You’d be hard pressed to find many that haven’t heard the famous quote, “Elvis has left the building.” However, even some hardcore Elvis Presley fans may not know the origin of the quote.
In fact, most people link the quote to the end of Presley’s career when he left the stage after live shows. Yet few realize “Elvis has left the building” dates all the way back to the 1950s and to the early days of his iconic career.
The quote is so well-known it has transcended its original intent. For decades, the quote has been commonplace, used jokingly when someone has left a room or building. In addition, people use it as a term to end a particular moment, relationship, or when someone passes away. But we can’t discuss the origin of the quote without revisiting Presley’s early rise to fame.
Elvis Presley’s Meteoric Rise to Fame
On March 3, 1955, Elvis Presley made his local television debut. The budding singer performed at the Municipal Auditorium in Shreveport, Louisiana. The Louisiana Hayride hosted the show, which put on live country music shows for local radio.
Only five months before, he began his career with weekly radio spots at just 19 years old. In fact, Presley’s parents, Vernon and Gladys, had to co-sign his radio contract because of his young age. He made $18 each week for his radio appearances, but one year later his rate increased significantly as his popularity began to take off. In October 1955, he renegotiated his contract to $200 per week, a huge amount at the time.
Around this time, his manager Colonel Parker began a bidding frenzy within record labels for the rights to sign the young star. Presley had just released his debut single “Heartbreak Hotel” in January 1956, which quickly climbed to the top of the charts. Two months later, the legendary singer’s self-titled first album came out and stayed at No. 1 for ten straight weeks.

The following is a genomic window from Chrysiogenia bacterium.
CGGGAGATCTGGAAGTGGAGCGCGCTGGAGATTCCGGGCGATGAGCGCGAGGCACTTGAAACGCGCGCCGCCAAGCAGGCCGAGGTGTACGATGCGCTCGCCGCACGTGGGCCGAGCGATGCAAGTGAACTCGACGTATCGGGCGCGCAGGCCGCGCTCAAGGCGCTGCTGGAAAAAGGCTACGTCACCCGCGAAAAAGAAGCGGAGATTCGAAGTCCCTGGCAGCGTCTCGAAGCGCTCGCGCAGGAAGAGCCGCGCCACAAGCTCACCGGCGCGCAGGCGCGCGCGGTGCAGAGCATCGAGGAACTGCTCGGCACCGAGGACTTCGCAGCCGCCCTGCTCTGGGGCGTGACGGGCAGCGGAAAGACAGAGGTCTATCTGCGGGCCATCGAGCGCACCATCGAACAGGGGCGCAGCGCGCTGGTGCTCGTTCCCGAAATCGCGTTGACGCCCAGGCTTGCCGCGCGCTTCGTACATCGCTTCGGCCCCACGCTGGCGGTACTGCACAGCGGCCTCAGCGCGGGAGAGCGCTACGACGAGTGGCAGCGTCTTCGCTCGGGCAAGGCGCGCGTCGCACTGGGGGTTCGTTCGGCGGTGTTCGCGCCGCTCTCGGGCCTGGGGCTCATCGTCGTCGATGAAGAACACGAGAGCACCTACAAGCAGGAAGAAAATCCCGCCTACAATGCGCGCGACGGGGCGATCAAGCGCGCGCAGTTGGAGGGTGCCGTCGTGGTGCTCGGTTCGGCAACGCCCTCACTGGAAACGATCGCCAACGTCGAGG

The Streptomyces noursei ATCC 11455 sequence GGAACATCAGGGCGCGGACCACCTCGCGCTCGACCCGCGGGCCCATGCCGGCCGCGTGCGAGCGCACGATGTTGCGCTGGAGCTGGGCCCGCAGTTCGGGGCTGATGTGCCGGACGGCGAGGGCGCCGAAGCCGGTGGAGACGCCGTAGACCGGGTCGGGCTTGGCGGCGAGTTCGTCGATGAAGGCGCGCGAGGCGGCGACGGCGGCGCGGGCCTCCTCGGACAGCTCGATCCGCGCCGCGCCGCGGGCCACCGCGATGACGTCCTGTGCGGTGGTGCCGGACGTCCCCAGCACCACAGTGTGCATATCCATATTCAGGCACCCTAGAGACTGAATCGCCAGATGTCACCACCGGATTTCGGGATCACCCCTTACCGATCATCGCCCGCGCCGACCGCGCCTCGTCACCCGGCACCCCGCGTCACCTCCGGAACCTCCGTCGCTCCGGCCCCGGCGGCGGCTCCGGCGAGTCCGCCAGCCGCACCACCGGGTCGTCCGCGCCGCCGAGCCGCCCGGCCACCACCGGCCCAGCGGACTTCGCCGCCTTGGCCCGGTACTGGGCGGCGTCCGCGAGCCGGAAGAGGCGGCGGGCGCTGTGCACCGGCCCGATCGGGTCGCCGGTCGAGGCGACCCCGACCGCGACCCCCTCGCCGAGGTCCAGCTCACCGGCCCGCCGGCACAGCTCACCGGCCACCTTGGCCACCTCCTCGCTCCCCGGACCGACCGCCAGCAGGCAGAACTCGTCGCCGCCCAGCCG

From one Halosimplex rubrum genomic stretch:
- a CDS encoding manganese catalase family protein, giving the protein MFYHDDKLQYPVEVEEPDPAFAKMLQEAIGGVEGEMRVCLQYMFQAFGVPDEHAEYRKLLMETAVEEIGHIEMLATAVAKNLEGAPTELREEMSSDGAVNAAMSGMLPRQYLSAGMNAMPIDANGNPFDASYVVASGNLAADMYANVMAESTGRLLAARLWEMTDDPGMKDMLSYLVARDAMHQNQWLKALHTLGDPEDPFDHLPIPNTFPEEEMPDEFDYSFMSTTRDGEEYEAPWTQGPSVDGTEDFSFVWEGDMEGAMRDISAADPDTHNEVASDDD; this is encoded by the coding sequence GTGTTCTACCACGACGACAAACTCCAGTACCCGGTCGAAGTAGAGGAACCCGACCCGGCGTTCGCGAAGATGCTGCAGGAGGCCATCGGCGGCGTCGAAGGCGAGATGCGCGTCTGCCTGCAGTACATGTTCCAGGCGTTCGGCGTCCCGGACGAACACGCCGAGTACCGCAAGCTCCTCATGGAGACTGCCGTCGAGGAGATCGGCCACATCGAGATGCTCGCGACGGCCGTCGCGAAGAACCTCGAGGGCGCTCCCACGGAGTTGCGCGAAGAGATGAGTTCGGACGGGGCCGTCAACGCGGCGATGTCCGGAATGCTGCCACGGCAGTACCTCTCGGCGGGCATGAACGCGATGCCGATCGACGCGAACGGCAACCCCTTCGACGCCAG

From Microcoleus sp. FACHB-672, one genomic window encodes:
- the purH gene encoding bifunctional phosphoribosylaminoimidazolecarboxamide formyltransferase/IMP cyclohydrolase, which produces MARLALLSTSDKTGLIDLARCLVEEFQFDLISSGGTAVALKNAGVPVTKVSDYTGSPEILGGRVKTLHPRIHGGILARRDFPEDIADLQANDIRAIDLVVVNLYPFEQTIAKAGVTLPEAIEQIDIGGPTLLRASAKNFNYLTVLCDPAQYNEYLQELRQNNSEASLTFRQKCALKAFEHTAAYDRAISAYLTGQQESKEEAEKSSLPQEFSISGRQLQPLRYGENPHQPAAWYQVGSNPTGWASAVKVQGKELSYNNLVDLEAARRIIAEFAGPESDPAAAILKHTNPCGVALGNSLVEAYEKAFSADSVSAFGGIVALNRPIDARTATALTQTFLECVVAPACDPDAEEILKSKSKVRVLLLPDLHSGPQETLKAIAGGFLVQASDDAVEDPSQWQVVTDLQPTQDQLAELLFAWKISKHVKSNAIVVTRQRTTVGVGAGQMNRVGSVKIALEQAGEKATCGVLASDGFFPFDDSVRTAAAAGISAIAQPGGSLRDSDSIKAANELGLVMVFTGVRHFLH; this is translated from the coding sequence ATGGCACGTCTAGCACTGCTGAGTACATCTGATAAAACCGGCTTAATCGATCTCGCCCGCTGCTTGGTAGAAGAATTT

Presley’s meteoric rise to fame was well underway. Additionally, his manager had bigger plans for Elvis than local radio spots. Parker bought out Presley’s Louisiana Hayride’s contract for $10,000 so they could focus on television appearances and touring the country. The buyout had one stipulation though – Presley had to play one more concert for them, a charity show in December 1956.
That year, The King performed 143 live shows in 79 cities and made 11 national TV appearances. He also starred in his first movie, Love Me Tender, and released a second album, Elvis, that topped the charts as well. Within a year, Presley had already become one of the biggest stars in the country, and his fans couldn’t get enough of him. Elvis hysteria was already in full effect.
‘Elvis Has Left the Building’ Is Born Out of Necessity
That December, Elvis Presley honored his commitment to the Louisiana Hayride by playing their Christmas fundraiser for the local YMCA. “Elvis the Pelvis” became so large that they moved the show from Municipal Auditorium to the Louisiana State Fairgrounds. The local media covered the craze over the show.
“It was a big night for the Shreveport police force, too,” a local report said, according to an article from Express. “With teen-agers giving every indication of tearing the Pelvis limb from limb out of sheer admiration and animal spirits, the police threw up more or less effective barricades throughout the building. They were effective enough to keep Presley from being mobbed, but just barely.”
“It required considerable agility to keep up with him as he fled from one room to another—always a step or two ahead of his admirers,” the report added.
Presley performed all his early hits, including “Heartbreak Hotel,” “Love Me Tender,” and “Hound Dog.” Per usual, Presley’s adoring fans went wild for The King. To the frustration of the event’s host Horace Logan, he couldn’t get the rowdy crowd to calm down. Even after Presley’s set ended, Logan had trouble quieting the crowd so the next band could begin. Logan could’ve never known that the simple and necessary words he spoke that day would go down in history.
“All right, all right, Elvis has left the building,” Logan desperately told the hysterical crowd. “I’ve told you absolutely straight up to this point. You know that. He has left the building. He left the stage and went out the back with the policemen and he is now gone from the building.”
Presley’s career continued to skyrocket, and promoters often used the famous phrase for the rest of his career following his performances. Like his hip-shaking and extravagant costumes, “Elvis has left the building” became another calling card of The King.